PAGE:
At the age of six, she was sent to her uncle’s house coz her parents couldn’t afford to provide for the growing family.
They understood the need for basic education and she was sent to the ‘palli school’ like every other member of the xian community did those days. She was one of those kids who lived alienated from the concept called lunch. The family didn’t expect her to continue her education beyond 4th standard. But, she was good in studies and her uncle made a special request to let her continue her studies to the authorities, even though the family didn’t have a single penny to fund her education. The convent recognized her potential and decided thus, at the age of 10, she was estranged from her parents and siblings. For, her free education she was supposed to take care of the needs of the other younger kids in the convent, who ended up there coz their lives were meant to be that way. Abandoned, orphaned or some who had no idea what fate landed them there.
She managed to complete 10th grade, did reasonably well and an English medium education was unthinkable for people from families like her’s. Just coz she was good at it, they had the kind heart to take care of her education. She couldn’t join the congregation as she didn’t have the money that needed to be given as contribution those days.
She had the option of completing her pre-degree as a private candidate. Without any textbooks, depending on whatever material she managed to get from neighbours and relatives she cleared her PDC exams. And then, a cousin in Bhopal needed someone to take care of her little kids while the cousin went on night duty. Thus, from a small town in central Kerala, at the age of 17 she landed in a totally strange city,to be of service for this particular cousin. The kids grew up, the night duties ended and she had to find another option. The extreme weather conditions started taking its toll on her too.
A clerical job in a book depot was the first step of her career. She saved most of it and sent it to her family, so that the younger siblings could also complete their education. Meanwhile, she managed to complete her graduation as a private candidate again. It was in this job, she discovered her love for literature and writing.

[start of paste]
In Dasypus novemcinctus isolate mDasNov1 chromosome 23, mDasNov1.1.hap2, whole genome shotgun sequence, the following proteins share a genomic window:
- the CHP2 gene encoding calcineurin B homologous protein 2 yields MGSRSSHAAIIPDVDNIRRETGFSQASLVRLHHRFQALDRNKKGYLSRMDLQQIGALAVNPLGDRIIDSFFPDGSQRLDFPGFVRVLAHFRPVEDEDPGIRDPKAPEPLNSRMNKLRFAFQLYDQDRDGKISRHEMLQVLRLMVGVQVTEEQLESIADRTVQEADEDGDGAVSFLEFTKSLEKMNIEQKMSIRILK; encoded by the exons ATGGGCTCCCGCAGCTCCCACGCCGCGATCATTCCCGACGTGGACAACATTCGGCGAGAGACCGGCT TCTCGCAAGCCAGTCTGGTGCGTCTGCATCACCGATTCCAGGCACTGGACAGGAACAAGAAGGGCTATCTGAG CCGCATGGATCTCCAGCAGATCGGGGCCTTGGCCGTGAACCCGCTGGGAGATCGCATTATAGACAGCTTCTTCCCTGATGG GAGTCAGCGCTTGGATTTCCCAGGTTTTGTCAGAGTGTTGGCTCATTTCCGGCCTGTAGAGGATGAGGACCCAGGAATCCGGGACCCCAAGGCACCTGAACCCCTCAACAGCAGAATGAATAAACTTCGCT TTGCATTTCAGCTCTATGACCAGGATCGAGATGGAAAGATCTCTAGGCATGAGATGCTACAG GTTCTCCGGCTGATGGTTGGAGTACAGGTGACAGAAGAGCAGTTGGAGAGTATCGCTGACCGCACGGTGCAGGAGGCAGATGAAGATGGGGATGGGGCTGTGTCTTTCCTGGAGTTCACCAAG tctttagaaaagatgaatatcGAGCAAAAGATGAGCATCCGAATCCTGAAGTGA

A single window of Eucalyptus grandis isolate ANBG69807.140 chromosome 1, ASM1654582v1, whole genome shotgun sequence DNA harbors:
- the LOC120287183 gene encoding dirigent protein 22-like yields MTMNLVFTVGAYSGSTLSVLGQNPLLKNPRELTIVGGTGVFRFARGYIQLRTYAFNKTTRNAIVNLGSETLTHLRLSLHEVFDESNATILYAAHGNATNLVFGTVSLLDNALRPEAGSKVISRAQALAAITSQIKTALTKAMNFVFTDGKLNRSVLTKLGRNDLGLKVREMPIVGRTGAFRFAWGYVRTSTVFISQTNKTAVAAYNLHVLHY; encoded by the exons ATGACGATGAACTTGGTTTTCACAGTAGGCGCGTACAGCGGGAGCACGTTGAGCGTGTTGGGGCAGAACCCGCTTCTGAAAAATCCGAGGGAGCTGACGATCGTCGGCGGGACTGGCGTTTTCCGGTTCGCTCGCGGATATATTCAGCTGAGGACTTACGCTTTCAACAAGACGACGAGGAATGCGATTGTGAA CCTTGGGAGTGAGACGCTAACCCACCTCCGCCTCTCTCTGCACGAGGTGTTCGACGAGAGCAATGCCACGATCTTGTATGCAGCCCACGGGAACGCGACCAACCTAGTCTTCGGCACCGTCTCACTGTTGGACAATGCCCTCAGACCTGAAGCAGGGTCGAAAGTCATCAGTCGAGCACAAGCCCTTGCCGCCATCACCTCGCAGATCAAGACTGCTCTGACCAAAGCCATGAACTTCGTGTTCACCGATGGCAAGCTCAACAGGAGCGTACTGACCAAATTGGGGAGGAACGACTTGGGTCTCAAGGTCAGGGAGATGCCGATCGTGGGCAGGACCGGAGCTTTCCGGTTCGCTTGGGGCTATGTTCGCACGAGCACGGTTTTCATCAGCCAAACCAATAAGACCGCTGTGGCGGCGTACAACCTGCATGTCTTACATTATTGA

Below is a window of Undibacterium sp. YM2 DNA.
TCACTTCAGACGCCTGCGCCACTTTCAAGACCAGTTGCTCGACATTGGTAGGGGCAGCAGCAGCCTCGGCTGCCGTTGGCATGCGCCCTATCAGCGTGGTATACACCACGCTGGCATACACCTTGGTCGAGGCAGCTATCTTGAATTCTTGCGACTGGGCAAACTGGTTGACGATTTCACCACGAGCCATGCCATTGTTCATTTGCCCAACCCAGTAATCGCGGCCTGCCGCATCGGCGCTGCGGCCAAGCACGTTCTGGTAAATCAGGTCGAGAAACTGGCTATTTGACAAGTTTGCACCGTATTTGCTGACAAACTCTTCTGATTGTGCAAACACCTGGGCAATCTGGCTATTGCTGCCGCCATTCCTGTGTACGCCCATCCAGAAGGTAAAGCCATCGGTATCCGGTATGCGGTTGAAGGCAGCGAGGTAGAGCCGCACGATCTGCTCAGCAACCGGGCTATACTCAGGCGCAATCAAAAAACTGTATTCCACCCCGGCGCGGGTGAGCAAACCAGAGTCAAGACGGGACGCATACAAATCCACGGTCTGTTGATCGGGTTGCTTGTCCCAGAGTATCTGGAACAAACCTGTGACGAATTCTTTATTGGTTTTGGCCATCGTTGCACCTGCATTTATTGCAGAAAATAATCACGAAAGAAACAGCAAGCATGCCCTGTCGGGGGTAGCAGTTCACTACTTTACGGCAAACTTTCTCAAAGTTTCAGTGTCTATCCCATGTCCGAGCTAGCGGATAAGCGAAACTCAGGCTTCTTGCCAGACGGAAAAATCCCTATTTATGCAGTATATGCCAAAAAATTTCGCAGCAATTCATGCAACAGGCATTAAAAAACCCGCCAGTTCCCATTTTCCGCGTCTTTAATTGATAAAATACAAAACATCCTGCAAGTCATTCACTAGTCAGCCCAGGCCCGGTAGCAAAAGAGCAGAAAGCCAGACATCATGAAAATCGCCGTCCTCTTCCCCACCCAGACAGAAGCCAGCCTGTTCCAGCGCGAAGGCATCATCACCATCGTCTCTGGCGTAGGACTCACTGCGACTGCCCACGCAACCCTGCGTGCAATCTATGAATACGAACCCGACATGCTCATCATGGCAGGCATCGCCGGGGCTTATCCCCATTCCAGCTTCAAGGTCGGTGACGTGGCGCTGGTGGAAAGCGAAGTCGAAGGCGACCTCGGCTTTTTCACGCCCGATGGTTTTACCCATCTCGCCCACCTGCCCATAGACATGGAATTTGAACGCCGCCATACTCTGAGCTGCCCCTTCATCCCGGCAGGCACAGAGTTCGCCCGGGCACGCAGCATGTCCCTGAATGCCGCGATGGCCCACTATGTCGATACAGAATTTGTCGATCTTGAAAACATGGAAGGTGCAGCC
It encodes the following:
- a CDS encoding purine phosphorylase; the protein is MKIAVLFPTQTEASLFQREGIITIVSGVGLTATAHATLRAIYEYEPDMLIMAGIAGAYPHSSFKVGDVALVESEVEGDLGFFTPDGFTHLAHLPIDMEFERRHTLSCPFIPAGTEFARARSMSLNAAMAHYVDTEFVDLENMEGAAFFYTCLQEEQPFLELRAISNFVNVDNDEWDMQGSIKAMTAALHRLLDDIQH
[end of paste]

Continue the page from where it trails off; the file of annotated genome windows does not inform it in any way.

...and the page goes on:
Those days, clearing an exam for a central government job was everybody’s dream. Several attempts and several failures later, she finally got one. And she sticked to it for over 3 decades.
She got married, she started to manage a family, juggled between her job and family duties, compromised a lot. She could have built a strong career but family came first for her. The only reason she continued to work was to supplement her husband’s income and provide the best for her child.
A strong pain in her back, wrong diagnosis and a wrong injection that turned out to be almost lethal, turned her life upside down. But, she has always been a fighter. Even though her health beat her several times, she kept going strong. Her will-power is what I admire in her the most. She fought for 8 years and finally gave up. The surgery was the final blow and now it is time to let go. For what she accomplished so far, she has done much more than what she could do.
Tomorrow, she leaves the organization she worked for, for the past 32 years. And I think this is the ideal time to say the untold story of a woman who is ALMOST everything that I am NOT.
Ma, you deserve a break from this race now. So, this is…wishing you a happy retired life. ( SHE reads my blogs :P)
I don’t know what others would say, but as a working mother you were just perfect.
Rather than trying to make up for the moments you couldn’t give me your attention when I needed it, you made me understand the circumstances that led to it. That was the best thing you could ever do for a daughter.
It was your enthusiasm to write letters to the editor that actually cultivated a habit of reading newspapers in me. Even though I could barely understand what you wrote,just seeing your name in the section made me swell with pride. And, that inspired me to write too.
You taught me, that having a barbie doll or a normal local made doll never made a difference. And you refused to buy me a barbie doll in spite of me making a huge fuss about it. That was the best lesson in self-restraint that you taught me.
You allowed me to have a birthday celebration at home, with friends just once in the past 23 years. But, when you took me to the orphanage on my birthday, you made me realize, how blessed I was.
I was miffed at the restrictions you placed, growing up was a pain and sadly, it took me several years to realize you were just right.
I never really bothered to read or appreciate your poetry until I stepped into my twenties just coz, anything written in 4 lined stanzas repelled me. Today, when I read them I just feel like kicking myself for ignoring them.
YOU ARE THE COOLEST MOM EVER.
(What a relief when I didn’t try to play circus with words here)